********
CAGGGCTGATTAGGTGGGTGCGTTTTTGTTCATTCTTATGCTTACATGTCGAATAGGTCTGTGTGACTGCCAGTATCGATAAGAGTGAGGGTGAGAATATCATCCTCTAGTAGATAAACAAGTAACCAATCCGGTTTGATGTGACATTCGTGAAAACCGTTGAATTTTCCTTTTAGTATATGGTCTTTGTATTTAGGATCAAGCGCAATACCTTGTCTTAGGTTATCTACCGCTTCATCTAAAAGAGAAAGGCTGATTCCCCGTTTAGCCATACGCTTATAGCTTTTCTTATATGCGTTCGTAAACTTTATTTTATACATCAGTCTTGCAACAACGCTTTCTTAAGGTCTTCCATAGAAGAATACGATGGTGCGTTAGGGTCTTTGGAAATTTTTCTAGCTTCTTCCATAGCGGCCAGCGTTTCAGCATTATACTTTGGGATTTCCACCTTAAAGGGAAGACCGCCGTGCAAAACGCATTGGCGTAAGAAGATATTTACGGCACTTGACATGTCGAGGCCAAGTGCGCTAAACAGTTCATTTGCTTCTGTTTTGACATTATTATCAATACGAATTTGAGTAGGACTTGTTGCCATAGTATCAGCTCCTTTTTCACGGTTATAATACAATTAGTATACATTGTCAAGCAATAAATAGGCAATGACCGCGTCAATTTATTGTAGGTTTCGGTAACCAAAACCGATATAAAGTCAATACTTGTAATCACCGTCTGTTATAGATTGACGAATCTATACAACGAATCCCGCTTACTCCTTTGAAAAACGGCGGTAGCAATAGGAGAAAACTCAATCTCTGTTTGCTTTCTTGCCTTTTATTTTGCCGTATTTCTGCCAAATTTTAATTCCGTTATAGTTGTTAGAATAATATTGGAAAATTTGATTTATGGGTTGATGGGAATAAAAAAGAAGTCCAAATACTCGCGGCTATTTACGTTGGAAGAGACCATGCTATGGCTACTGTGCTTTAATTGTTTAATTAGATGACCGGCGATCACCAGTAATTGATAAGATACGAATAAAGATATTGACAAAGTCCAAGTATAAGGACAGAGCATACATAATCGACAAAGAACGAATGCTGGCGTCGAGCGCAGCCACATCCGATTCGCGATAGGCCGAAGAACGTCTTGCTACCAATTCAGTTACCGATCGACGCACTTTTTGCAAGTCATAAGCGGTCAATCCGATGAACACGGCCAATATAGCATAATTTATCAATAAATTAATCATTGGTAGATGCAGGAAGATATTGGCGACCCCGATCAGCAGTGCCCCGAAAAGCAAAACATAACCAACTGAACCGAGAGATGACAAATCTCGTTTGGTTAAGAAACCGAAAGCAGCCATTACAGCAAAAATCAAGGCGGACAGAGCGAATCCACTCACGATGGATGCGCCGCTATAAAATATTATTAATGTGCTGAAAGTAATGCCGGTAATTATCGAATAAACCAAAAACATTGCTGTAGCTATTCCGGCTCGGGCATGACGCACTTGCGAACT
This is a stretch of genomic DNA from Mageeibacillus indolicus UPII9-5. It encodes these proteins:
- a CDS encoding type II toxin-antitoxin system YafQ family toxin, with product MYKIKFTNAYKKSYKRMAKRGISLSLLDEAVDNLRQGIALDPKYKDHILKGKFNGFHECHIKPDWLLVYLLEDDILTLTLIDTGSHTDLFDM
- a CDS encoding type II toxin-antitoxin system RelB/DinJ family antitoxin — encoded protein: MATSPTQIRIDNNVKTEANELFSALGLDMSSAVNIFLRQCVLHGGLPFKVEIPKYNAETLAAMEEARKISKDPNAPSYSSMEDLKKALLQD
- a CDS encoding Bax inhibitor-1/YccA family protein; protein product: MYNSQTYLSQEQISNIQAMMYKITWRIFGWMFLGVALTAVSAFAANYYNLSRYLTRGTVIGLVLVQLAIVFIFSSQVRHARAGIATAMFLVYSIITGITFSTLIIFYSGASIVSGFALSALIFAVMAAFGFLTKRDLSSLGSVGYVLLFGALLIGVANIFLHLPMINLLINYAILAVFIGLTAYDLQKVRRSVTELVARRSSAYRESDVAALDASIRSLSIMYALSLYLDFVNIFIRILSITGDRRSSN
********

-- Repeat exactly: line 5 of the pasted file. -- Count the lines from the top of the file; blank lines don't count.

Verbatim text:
- a CDS encoding Bax inhibitor-1/YccA family protein; protein product: MYNSQTYLSQEQISNIQAMMYKITWRIFGWMFLGVALTAVSAFAANYYNLSRYLTRGTVIGLVLVQLAIVFIFSSQVRHARAGIATAMFLVYSIITGITFSTLIIFYSGASIVSGFALSALIFAVMAAFGFLTKRDLSSLGSVGYVLLFGALLIGVANIFLHLPMINLLINYAILAVFIGLTAYDLQKVRRSVTELVARRSSAYRESDVAALDASIRSLSIMYALSLYLDFVNIFIRILSITGDRRSSN